He was born in Leytonstone, Essex in 1901, the only son of the Baptist minister, writer and theologian Dr. W. Graham Scroggie. He graduated from Edinburgh University in 1922. He gained practical experience, in the still emerging technologies of radio and electronics, at Bruce Peebles Ltd and Creed Telegraph, before moving to Burndept Wireless Co - one of the original constituents of the pre-Reith British Broadcasting Company.
He served in World War II in the Royal Air Force (RAF) in command of Pevensey Bay radar station in East Sussex and from there became a lecturer at the RAF Radio School at Yatesbury, Wiltshire, as well as being tasked by the Air Ministry to take charge of all RAF secret radar and radio publications.
After the War, he became a technical consultant and is known for more than 800 articles he contributed to 'Wireless World', often under the pseudonym 'Cathode Ray', as well as several books. He died in 1989.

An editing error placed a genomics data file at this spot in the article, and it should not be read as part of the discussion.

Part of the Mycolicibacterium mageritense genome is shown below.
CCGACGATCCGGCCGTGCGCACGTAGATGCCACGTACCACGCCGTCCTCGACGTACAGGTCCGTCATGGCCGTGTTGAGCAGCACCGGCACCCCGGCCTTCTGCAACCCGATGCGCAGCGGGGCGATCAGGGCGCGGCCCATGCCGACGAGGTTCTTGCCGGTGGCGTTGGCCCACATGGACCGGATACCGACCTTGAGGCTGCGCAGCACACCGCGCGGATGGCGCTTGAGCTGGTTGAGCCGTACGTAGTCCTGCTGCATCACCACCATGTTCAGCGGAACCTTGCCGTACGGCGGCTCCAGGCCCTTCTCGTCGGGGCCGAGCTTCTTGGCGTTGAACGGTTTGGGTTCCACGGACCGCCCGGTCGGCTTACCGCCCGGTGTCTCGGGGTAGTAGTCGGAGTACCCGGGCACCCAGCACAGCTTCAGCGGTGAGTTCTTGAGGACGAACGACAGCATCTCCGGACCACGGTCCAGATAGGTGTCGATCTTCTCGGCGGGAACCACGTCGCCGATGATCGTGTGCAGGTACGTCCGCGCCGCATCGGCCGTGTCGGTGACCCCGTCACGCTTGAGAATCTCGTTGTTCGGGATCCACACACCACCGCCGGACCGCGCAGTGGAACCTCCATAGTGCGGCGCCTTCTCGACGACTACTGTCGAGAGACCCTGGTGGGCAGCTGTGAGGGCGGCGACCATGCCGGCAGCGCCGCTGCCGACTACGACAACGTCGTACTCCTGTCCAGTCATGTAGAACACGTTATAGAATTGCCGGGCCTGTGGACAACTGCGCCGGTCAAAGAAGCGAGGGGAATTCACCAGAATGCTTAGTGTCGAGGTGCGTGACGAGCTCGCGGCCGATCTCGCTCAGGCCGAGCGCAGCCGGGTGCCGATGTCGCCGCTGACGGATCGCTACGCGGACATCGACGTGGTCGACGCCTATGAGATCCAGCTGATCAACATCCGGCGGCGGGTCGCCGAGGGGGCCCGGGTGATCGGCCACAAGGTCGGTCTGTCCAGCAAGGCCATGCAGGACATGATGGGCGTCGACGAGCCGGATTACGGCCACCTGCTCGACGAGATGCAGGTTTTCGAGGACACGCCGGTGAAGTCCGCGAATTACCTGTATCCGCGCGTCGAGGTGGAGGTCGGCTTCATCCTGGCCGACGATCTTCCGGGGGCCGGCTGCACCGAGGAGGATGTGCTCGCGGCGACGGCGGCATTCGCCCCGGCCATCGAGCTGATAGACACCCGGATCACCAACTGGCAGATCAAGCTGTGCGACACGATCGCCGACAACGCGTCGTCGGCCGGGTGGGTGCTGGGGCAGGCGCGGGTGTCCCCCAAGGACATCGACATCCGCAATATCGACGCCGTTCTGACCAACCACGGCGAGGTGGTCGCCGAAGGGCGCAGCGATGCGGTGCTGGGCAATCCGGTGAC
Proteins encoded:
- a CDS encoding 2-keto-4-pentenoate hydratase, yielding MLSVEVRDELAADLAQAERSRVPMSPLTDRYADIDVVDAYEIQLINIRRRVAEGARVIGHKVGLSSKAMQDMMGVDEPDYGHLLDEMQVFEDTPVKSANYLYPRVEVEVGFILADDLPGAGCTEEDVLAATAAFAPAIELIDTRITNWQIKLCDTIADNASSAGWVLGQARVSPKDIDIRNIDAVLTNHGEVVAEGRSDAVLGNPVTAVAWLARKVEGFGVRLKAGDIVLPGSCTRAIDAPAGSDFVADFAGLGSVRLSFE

Though not as prolific as FJ Camm, Scroggie is chiefly remembered for his seminal work, Foundations Of Wireless [in later editions, … and Electronics]. Although this was originally written by A.L.M. Sowerby (and published in 1936 by Iliffe & Sons, London) its third edition of November 1941 was, 'Revised and enlarged by M.G. Scroggie B.Sc, M.I.E.E' and all subsequent editions (including the current 11th edition) bore Scroggie's name as author.
Many editions of his Radio and Electronic Laboratory Handbook, later Radio and Electronic Laboratory Handbook, last edition coauthored by George Gordon Johnstone, were published (ISBN 0408003731).